• Andrew Byrne

New consortium will use the North Sea to oil the wheels of decarbonisation


Source: Net Zero Teeside


Hardly a week goes by at the moment without BP being involved in an environmental news item; this week is no exception. The erstwhile oil giant, recently rebranded as “an integrated energy company”, is part of a consortium of six energy companies aiming to develop the offshore infrastructure to transport and store millions of tonnes of carbon dioxide (CO2) emissions safely in the North Sea.

The consortium – BP, Italian state oil company Eni, Equinor, Shell, National Grid and the French energy company Total – will go under the name of the Northern Endurance Partnership (NEP). It will develop the infrastructure to serve the Zero Carbon Humber (ZCH) and Net Zero Teesside (NZT) projects to decarbonise one of the UK’s most industrialised regions.


The ambitious ZCH and NZT projects aim to be commissioned by 2026 with realistic pathways to reach net zero by 2030 by using carbon capture, fuel-switching and hydrogen.

NZT will involve the six NEP companies and plans to capture up to 10 million tonnes of CO2 emissions each year. This equates to the emissions associated with the annual energy use of up to 3 million homes in the UK.


The ZCH project involves twelve companies including Associated British Ports, British Steel, Centrica, Equinor, Mitsubishi, SSE and Saltend Cogeneration. It expects to capture at least 17 million tonnes of emissions annually from across the Humber region by the mid-2030s.


The NEP will operate the infrastructure needed to transport emissions from both zones to saline aquifers located under the North Sea about 90 miles east of Teesside and about 50 miles east of Humber. These aquifers will have the capacity to dispose of almost half the UK’s industrial emissions.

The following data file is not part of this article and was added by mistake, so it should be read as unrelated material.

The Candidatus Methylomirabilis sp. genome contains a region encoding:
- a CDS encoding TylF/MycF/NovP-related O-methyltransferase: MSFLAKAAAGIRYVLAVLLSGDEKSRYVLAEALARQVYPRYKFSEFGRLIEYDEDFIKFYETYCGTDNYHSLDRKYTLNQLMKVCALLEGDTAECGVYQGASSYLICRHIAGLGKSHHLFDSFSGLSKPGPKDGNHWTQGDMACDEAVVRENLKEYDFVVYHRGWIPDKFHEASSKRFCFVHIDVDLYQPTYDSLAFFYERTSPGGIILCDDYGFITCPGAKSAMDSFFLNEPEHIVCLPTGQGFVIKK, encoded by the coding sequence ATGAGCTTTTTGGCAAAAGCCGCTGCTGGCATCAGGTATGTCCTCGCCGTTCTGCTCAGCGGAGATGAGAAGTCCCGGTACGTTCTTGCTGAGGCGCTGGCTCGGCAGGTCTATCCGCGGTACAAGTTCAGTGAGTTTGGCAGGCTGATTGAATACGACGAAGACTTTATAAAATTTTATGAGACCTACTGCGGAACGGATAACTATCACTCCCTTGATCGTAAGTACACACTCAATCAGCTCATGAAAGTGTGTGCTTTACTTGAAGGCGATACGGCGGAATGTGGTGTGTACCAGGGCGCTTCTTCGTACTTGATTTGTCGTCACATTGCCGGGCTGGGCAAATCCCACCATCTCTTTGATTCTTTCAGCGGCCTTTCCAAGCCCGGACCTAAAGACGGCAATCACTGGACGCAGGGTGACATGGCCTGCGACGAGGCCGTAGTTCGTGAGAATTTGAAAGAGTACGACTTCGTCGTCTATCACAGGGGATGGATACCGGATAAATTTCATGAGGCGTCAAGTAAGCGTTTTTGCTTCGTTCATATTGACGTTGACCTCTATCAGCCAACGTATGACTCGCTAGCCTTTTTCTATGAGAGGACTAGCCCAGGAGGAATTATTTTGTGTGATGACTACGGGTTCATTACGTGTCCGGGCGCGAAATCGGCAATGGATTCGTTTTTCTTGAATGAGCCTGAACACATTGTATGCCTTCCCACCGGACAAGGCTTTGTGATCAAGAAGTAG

NEP has submitted an application for funding as part of the government’s Industrial Decarbonisation Challenge to which £170 million has been committed. The application follows the Oil and Gas Authority’s approval of BP, Equinor and the National Grid to hold licences for carbon storage.


The announcement is timely as the UK looks to a green recovery from the Covid-19 pandemic. BP has accelerated their transition to an integrated energy company amid a policy of divestment from fossil fuels, a path which also taken by other traditional oil companies such as their new NEP partners, Shell and Total.


Earlier in the week, BP announced a return to profit in their third quarter results after the record loss incurred in the second quarter although the amount involved – $86 million ($66 million) – was merely a fraction of comparable results for 2019.


The volatile nature of the economy and markets in the wake of the global pandemic will welcome good news wherever it comes from and the Northern Endurance Partnership may pour some oil on troubled waters.

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